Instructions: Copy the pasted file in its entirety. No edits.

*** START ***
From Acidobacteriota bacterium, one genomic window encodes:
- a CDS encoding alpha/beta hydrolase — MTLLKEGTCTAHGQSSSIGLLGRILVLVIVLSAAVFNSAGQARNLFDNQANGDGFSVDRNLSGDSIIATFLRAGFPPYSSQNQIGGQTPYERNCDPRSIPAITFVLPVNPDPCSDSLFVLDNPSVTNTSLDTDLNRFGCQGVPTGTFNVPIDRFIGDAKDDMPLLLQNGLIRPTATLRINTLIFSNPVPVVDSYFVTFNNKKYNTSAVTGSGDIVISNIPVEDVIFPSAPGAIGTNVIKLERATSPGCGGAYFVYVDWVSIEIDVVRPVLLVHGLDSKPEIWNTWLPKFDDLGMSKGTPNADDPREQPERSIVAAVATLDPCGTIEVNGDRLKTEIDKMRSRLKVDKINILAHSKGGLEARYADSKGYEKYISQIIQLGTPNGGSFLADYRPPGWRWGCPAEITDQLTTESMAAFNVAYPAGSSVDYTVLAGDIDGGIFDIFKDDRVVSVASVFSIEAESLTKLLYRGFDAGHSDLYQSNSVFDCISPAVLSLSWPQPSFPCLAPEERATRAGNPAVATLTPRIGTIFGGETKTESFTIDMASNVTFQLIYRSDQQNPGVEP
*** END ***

From Acidobacteriota bacterium, one genomic window encodes:
- a CDS encoding alpha/beta hydrolase — MTLLKEGTCTAHGQSSSIGLLGRILVLVIVLSAAVFNSAGQARNLFDNQANGDGFSVDRNLSGDSIIATFLRAGFPPYSSQNQIGGQTPYERNCDPRSIPAITFVLPVNPDPCSDSLFVLDNPSVTNTSLDTDLNRFGCQGVPTGTFNVPIDRFIGDAKDDMPLLLQNGLIRPTATLRINTLIFSNPVPVVDSYFVTFNNKKYNTSAVTGSGDIVISNIPVEDVIFPSAPGAIGTNVIKLERATSPGCGGAYFVYVDWVSIEIDVVRPVLLVHGLDSKPEIWNTWLPKFDDLGMSKGTPNADDPREQPERSIVAAVATLDPCGTIEVNGDRLKTEIDKMRSRLKVDKINILAHSKGGLEARYADSKGYEKYISQIIQLGTPNGGSFLADYRPPGWRWGCPAEITDQLTTESMAAFNVAYPAGSSVDYTVLAGDIDGGIFDIFKDDRVVSVASVFSIEAESLTKLLYRGFDAGHSDLYQSNSVFDCISPAVLSLSWPQPSFPCLAPEERATRAGNPAVATLTPRIGTIFGGETKTESFTIDMASNVTFQLIYRSDQQNPGVEP